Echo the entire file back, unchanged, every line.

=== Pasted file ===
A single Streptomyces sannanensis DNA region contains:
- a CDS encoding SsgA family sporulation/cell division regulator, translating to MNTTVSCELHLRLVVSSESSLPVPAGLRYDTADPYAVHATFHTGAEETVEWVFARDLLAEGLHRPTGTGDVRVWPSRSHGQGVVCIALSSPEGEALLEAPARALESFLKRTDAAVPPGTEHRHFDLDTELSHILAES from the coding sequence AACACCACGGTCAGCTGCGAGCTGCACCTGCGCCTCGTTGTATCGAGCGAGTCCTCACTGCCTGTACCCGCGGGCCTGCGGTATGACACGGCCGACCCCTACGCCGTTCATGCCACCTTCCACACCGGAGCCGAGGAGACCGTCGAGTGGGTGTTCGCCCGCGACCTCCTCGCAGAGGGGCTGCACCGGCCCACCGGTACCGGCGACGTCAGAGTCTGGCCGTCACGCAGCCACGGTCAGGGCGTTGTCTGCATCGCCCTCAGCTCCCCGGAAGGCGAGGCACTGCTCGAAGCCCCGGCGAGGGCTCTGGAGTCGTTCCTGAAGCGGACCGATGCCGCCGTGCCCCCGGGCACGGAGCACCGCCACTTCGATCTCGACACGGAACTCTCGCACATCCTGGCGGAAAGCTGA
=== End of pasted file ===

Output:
A single Streptomyces sannanensis DNA region contains:
- a CDS encoding SsgA family sporulation/cell division regulator, translating to MNTTVSCELHLRLVVSSESSLPVPAGLRYDTADPYAVHATFHTGAEETVEWVFARDLLAEGLHRPTGTGDVRVWPSRSHGQGVVCIALSSPEGEALLEAPARALESFLKRTDAAVPPGTEHRHFDLDTELSHILAES from the coding sequence AACACCACGGTCAGCTGCGAGCTGCACCTGCGCCTCGTTGTATCGAGCGAGTCCTCACTGCCTGTACCCGCGGGCCTGCGGTATGACACGGCCGACCCCTACGCCGTTCATGCCACCTTCCACACCGGAGCCGAGGAGACCGTCGAGTGGGTGTTCGCCCGCGACCTCCTCGCAGAGGGGCTGCACCGGCCCACCGGTACCGGCGACGTCAGAGTCTGGCCGTCACGCAGCCACGGTCAGGGCGTTGTCTGCATCGCCCTCAGCTCCCCGGAAGGCGAGGCACTGCTCGAAGCCCCGGCGAGGGCTCTGGAGTCGTTCCTGAAGCGGACCGATGCCGCCGTGCCCCCGGGCACGGAGCACCGCCACTTCGATCTCGACACGGAACTCTCGCACATCCTGGCGGAAAGCTGA